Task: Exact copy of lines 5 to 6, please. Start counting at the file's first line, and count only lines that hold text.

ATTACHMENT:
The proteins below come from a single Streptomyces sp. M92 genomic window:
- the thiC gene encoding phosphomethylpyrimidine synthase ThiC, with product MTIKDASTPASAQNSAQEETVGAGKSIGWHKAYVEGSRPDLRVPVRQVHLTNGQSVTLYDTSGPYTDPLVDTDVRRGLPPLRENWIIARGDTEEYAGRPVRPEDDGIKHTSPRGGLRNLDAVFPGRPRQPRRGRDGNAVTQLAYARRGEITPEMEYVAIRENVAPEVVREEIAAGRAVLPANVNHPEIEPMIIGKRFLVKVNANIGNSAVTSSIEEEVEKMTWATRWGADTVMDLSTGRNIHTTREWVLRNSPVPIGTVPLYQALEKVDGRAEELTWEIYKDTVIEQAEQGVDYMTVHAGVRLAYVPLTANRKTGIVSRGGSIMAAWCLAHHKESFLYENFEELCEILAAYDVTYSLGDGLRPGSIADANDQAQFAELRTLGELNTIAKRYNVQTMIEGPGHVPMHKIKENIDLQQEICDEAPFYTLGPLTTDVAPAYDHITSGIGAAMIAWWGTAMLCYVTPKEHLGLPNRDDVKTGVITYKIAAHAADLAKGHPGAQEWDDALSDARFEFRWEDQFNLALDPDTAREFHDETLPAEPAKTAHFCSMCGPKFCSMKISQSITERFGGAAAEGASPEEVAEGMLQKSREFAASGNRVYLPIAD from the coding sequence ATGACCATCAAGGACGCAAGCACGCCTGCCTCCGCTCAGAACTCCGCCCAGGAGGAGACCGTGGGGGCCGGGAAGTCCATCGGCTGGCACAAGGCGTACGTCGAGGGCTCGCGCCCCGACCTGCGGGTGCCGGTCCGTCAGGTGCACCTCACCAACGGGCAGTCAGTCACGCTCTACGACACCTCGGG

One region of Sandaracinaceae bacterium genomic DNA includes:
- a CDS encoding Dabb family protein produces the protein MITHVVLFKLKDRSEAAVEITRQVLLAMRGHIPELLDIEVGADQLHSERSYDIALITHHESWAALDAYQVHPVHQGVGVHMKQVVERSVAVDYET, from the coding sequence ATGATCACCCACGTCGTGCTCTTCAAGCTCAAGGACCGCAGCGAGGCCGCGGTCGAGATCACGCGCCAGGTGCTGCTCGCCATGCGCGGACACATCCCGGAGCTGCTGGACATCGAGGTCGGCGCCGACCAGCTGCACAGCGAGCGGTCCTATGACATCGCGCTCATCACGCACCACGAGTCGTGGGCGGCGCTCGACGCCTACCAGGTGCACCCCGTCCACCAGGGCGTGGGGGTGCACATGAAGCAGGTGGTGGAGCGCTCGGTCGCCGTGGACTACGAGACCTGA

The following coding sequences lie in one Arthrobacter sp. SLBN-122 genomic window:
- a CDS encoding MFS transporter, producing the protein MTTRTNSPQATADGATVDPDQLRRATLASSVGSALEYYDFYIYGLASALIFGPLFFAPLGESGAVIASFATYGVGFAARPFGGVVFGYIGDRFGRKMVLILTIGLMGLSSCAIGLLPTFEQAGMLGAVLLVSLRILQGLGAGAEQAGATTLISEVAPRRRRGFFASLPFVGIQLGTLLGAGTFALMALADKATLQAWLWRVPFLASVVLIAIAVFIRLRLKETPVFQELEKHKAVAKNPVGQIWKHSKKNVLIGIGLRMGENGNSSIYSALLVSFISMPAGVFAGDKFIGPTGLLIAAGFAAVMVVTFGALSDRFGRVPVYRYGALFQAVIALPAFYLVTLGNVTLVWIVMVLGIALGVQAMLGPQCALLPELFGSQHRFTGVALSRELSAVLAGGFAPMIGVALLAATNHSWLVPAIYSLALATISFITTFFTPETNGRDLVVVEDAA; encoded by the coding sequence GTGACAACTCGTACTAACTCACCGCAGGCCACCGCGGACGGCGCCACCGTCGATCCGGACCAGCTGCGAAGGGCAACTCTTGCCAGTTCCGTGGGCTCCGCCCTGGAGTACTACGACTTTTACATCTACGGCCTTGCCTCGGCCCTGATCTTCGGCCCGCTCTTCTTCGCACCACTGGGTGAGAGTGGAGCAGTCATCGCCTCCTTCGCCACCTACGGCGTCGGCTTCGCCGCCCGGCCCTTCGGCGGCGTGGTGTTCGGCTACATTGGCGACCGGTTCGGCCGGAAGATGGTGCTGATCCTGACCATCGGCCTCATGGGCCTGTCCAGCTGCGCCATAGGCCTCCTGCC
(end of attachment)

The following coding sequences lie in one Arthrobacter sp. SLBN-122 genomic window:
- a CDS encoding MFS transporter, producing the protein MTTRTNSPQATADGATVDPDQLRRATLASSVGSALEYYDFYIYGLASALIFGPLFFAPLGESGAVIASFATYGVGFAARPFGGVVFGYIGDRFGRKMVLILTIGLMGLSSCAIGLLPTFEQAGMLGAVLLVSLRILQGLGAGAEQAGATTLISEVAPRRRRGFFASLPFVGIQLGTLLGAGTFALMALADKATLQAWLWRVPFLASVVLIAIAVFIRLRLKETPVFQELEKHKAVAKNPVGQIWKHSKKNVLIGIGLRMGENGNSSIYSALLVSFISMPAGVFAGDKFIGPTGLLIAAGFAAVMVVTFGALSDRFGRVPVYRYGALFQAVIALPAFYLVTLGNVTLVWIVMVLGIALGVQAMLGPQCALLPELFGSQHRFTGVALSRELSAVLAGGFAPMIGVALLAATNHSWLVPAIYSLALATISFITTFFTPETNGRDLVVVEDAA; encoded by the coding sequence GTGACAACTCGTACTAACTCACCGCAGGCCACCGCGGACGGCGCCACCGTCGATCCGGACCAGCTGCGAAGGGCAACTCTTGCCAGTTCCGTGGGCTCCGCCCTGGAGTACTACGACTTTTACATCTACGGCCTTGCCTCGGCCCTGATCTTCGGCCCGCTCTTCTTCGCACCACTGGGTGAGAGTGGAGCAGTCATCGCCTCCTTCGCCACCTACGGCGTCGGCTTCGCCGCCCGGCCCTTCGGCGGCGTGGTGTTCGGCTACATTGGCGACCGGTTCGGCCGGAAGATGGTGCTGATCCTGACCATCGGCCTCATGGGCCTGTCCAGCTGCGCCATAGGCCTCCTGCC